3. Billable Utilization

Employee utilization is defined by SPI Research on a 2,000 hour per year basis, and is calculated by dividing the total billable hours by 2,000. Utilization is central to accurately determining organizational profitability, as well as a key signal to expand or contract the workforce. By tracking work hours for billable employees, an organization can get a better picture of workforce productivity.

Your utilization rate tells you how much of your employees’ available time is spent on billable work. If this rate is too high, you likely need to add more resources. Too low and it means that you’re not bringing in enough work.

Tracking this metric can help you improve customer success because overworked employees are often tired, unhappy employees, and may even become so rundown that they are unable to perform to the best of their ability. On the other hand, underworked employees may become bored or uninterested in their work which can also affect the quality of the work they deliver. Both of these circumstances can be damaging to your organization’s reputation if the work your employees are performing does not measure up to customer expectations.

4. Project Overrun

Project overrun is the percentage above budgeted cost versus the actual cost of a project. This KPI is important because anytime a project goes over budget in either time or cost; it cuts directly into profitability. Whether a project goes over in either budget or allotted person-hours, it can limit future work and in many cases reveal internal efficiency or management issues, which also negatively impact bottom-line results. Project overruns are also detrimental to client satisfaction and even incoming sales opportunities.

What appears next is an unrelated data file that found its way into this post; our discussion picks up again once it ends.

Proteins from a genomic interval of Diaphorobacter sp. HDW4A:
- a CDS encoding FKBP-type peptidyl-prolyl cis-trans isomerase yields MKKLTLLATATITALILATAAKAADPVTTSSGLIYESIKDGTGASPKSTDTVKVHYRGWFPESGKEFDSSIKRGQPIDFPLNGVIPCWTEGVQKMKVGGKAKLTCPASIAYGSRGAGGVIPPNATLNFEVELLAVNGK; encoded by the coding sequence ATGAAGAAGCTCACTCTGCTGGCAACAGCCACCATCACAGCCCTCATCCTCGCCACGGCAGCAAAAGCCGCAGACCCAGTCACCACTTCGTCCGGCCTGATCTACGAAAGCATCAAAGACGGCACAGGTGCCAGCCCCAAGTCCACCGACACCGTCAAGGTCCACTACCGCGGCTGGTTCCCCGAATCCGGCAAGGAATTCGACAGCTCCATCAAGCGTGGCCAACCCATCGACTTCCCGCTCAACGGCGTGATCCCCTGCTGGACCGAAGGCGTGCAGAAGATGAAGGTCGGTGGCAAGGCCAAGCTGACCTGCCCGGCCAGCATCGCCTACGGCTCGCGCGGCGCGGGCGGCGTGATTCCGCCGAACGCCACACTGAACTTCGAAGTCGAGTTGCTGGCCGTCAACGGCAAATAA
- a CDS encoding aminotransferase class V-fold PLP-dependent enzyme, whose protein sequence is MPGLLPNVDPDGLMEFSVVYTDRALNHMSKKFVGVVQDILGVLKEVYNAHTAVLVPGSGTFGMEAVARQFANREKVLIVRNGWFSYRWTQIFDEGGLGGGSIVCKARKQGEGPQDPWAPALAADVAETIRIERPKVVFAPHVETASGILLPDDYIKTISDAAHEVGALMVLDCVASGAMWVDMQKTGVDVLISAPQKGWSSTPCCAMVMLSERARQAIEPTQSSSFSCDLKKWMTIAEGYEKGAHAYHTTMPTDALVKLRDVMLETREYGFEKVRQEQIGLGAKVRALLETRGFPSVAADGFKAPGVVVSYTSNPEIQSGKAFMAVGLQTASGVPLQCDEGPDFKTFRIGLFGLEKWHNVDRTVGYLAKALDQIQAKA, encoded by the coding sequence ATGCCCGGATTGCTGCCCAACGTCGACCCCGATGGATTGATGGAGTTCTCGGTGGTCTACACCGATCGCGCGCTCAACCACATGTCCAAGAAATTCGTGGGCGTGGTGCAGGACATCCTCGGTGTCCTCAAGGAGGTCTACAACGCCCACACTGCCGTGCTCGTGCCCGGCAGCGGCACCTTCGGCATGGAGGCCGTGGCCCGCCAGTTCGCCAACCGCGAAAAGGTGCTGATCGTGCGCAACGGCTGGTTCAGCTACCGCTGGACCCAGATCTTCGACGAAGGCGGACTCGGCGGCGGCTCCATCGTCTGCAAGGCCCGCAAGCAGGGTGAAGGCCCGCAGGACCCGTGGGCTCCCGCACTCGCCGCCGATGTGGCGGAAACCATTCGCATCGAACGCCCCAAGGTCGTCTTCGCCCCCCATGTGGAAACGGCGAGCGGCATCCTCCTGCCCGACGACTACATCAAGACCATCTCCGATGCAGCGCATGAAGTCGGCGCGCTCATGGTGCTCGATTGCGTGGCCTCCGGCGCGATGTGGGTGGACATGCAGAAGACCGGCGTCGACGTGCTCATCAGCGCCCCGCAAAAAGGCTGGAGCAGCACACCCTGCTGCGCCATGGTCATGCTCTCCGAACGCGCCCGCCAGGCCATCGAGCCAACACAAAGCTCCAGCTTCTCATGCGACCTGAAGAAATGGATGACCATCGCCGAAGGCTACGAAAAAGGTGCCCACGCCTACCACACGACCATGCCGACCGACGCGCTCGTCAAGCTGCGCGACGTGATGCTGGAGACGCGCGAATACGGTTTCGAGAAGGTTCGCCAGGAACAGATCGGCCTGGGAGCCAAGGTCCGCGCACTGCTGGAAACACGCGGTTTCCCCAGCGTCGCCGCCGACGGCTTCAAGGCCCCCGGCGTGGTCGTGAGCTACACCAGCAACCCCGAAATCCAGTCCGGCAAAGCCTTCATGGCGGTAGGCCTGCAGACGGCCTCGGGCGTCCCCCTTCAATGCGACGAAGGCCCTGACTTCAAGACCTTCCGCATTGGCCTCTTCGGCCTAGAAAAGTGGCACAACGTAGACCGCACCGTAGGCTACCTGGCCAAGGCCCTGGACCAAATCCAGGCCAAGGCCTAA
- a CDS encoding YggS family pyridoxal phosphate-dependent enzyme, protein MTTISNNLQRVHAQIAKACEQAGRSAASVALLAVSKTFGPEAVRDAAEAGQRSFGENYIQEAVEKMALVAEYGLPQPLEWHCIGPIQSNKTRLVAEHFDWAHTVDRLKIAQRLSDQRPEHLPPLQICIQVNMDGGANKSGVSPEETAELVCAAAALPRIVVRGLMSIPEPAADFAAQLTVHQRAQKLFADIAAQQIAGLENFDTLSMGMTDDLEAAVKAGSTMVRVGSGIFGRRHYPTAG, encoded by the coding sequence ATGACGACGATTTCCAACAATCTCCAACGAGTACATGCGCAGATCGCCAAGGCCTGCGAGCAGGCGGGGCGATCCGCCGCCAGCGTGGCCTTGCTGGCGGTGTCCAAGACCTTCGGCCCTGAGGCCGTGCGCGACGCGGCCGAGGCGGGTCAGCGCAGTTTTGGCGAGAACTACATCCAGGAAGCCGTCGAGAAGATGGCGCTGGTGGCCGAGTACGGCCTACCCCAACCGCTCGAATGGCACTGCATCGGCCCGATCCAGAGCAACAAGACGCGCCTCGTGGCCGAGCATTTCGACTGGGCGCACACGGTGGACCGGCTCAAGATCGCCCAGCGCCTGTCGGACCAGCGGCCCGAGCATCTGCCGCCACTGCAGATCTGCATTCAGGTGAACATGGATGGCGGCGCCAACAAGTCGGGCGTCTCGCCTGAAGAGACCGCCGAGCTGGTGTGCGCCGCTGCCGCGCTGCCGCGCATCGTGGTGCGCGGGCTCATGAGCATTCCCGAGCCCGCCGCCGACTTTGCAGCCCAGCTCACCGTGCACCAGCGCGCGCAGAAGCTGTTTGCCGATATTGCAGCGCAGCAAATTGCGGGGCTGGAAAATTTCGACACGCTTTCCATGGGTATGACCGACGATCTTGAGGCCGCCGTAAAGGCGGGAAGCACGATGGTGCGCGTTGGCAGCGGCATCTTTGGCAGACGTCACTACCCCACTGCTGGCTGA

By tracking project overrun, you can identify which projects are consistently going over budget, and identify ways to improve internal efficiency in order to manage projects better and stay on schedule. This will greatly improve your number of projects delivered on time, on budget, and to your customers satisfaction.

5. Profit Margin

Profit margin is the percentage of revenue which remains after paying for the direct costs of completing a project. Keeping profit margins high is essential as it ultimately drives overall revenue. Poor financial performance can often be directly correlated to low profit margins, as organizations are no longer able to invest in future growth activities.

An organization that has revenue to invest in the future growth of the company is one that can remain innovative, continuously enhance and improve their product or service, and foster long-term relationships with their customers. Tracking profit margin is therefore crucial to the ongoing success of a professional services organization.

 

Krow Software’s professional services automation solution makes it easier than ever to identify, track, and report on these and other key metrics. Sign up now to try Krow PSA for free: